I became a “working mom” 7 years ago. When I went back to work after my maternity leave, I had no idea that choice would create a badge on my identity forever. That I would constantly be categorized in the “working” group. That I was now somehow a different kind of mom. It was a strange feeling. The title of “mom” was still something I was settling into, I was not ready to be filtered into the subcategories of motherhood. And I’m still not.
So, like most people who are unsure of what to make of something, I turned to the internet. I read A LOT of parenting content. There’s no shortage of it: think pieces on the virtue of being a working mom vs a stay-at-home mom and vice versa, advice columns on how to “juggle it all,” opinion pieces on work/life balance, listicles on why being either a stay-at-home or working mom is better, and on. I didn’t know what I was searching for, honestly—I just kept reading.
After spending countless hours huddled over the blue dim of my computer screen, I can finally say I KNOW the secret in being a good working mom. And guess what? It’s the same as the secret to being good a stay-at-home mom. The secret to being a good mom is accepting that there is no secret. Really.
The secret to having it all is to stop looking for “the secret”.
There’s no magic formula. It’s real life. It ebbs and flows. Sometimes the water is smooth, other times the rapids are raging and you’re doing all you can to keep the boat right side up. Carrying the weight of other’s expectations only makes the load heavier.
Constantly searching for a “secret” or ways to optimize the most perfect form of parenthood, takes us out of being the parent we already are. It’s not too different than striving to make your love life replicate the formula of romantic movies. It’s an impossible and unhealthy thing to reach for. We parents (especially moms) need to be content with what we can bring to the table as individuals. No more. No less. Accepting our flaws and strengths in one big beautiful package. We need to stop putting ourselves against the measuring stick of other people’s experiences.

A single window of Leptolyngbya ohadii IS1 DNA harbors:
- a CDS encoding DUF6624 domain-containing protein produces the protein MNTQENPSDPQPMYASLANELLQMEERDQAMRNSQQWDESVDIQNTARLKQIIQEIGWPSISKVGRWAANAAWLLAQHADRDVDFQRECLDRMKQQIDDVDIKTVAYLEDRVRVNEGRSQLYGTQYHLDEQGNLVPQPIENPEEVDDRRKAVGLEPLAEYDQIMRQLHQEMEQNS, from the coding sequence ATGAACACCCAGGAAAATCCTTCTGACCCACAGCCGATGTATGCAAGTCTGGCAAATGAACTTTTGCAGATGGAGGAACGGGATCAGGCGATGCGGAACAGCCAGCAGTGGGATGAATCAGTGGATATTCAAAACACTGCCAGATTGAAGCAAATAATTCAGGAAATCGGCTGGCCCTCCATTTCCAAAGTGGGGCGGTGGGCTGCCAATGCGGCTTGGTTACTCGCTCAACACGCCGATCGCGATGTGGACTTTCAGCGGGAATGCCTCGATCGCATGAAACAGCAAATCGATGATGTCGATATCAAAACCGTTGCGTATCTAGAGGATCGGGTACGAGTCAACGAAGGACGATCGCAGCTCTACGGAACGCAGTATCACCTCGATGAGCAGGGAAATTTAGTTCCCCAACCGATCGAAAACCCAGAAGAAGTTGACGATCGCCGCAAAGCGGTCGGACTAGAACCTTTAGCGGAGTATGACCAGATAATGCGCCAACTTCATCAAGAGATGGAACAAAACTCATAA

As a working mom, it’s taken years for me to stop trying to fit into a formula of what a working mom should be and just work towards what works for me. Being a “working” mom is one of those things that works for me, but doesn’t work for others. The tactical things that are a part of my formula probably won’t work for you. But I can tell you what happened after I stopped hunting for “the secret” that’s good for everyone:
I became more confident as a mother.
Listening to the incredibly contradictory voices of parenting “experts” pushed me into a pattern of questioning EVERYTHING. I was putting my own instincts in the backseat in favor of words from people who had never met me or my child. After I came to terms with there being no one-size-fits-all approach, it automatically bumped me into the driver’s seat and I felt like I had more control.
I became more vocal about what I needed.
Once I stopped trying to stitch together advice from other people to make it work for my unique situation, I was able to get a clearer picture of what I actually needed/wanted. I defined the priorities for my own family and relationships. With a clearer picture, I was able to fight harder for what I needed. I had my own guiding light, not someone else’s.
I gave myself more space for reflection.
This one was the hardest step for me, so in turn probably the most important. I hate being alone with my thoughts — they aren’t always pretty. Being alone with my thoughts usually got pushed aside by searching for the thoughts of other people. But it’s crucial that I take time to breathe and reflect about where I am and how I feel about it all. If I’m feeling good, great! If not, ok. At least I’ve taken the time to think about what is not so great so I can start thinking about how I can adjust it.
Being a parent is crazy! It makes sense that we want to turn over every stone to help us make sense of it all. I haven’t and probably won’t ever stop reading parenting articles or self-help content. What has changed is the weight I put on that advice. For too long, it controlled what I did instead of just being information. It made me feel weighed down and overwhelmed. Now, I listen to my voice first and strive to be happy with where I’m at today. And frankly, I hope my daughter notices that and strives to do the same.